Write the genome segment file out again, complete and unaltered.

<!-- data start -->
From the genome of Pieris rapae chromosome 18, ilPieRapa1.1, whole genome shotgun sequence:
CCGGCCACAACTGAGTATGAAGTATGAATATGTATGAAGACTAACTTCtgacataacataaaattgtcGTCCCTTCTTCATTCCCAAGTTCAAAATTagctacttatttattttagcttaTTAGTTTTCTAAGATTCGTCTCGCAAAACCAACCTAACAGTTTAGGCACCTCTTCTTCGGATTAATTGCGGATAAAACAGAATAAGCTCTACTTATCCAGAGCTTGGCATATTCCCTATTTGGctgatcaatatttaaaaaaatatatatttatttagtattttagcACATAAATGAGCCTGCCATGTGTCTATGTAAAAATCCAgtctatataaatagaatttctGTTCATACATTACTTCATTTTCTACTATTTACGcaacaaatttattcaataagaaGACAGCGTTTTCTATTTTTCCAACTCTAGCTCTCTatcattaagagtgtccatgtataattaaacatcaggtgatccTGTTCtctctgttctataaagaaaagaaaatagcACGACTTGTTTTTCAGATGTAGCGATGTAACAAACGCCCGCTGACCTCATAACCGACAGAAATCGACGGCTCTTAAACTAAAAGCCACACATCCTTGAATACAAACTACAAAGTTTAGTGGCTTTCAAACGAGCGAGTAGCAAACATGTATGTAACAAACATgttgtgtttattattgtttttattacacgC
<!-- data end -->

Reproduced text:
From the genome of Pieris rapae chromosome 18, ilPieRapa1.1, whole genome shotgun sequence:
CCGGCCACAACTGAGTATGAAGTATGAATATGTATGAAGACTAACTTCtgacataacataaaattgtcGTCCCTTCTTCATTCCCAAGTTCAAAATTagctacttatttattttagcttaTTAGTTTTCTAAGATTCGTCTCGCAAAACCAACCTAACAGTTTAGGCACCTCTTCTTCGGATTAATTGCGGATAAAACAGAATAAGCTCTACTTATCCAGAGCTTGGCATATTCCCTATTTGGctgatcaatatttaaaaaaatatatatttatttagtattttagcACATAAATGAGCCTGCCATGTGTCTATGTAAAAATCCAgtctatataaatagaatttctGTTCATACATTACTTCATTTTCTACTATTTACGcaacaaatttattcaataagaaGACAGCGTTTTCTATTTTTCCAACTCTAGCTCTCTatcattaagagtgtccatgtataattaaacatcaggtgatccTGTTCtctctgttctataaagaaaagaaaatagcACGACTTGTTTTTCAGATGTAGCGATGTAACAAACGCCCGCTGACCTCATAACCGACAGAAATCGACGGCTCTTAAACTAAAAGCCACACATCCTTGAATACAAACTACAAAGTTTAGTGGCTTTCAAACGAGCGAGTAGCAAACATGTATGTAACAAACATgttgtgtttattattgtttttattacacgC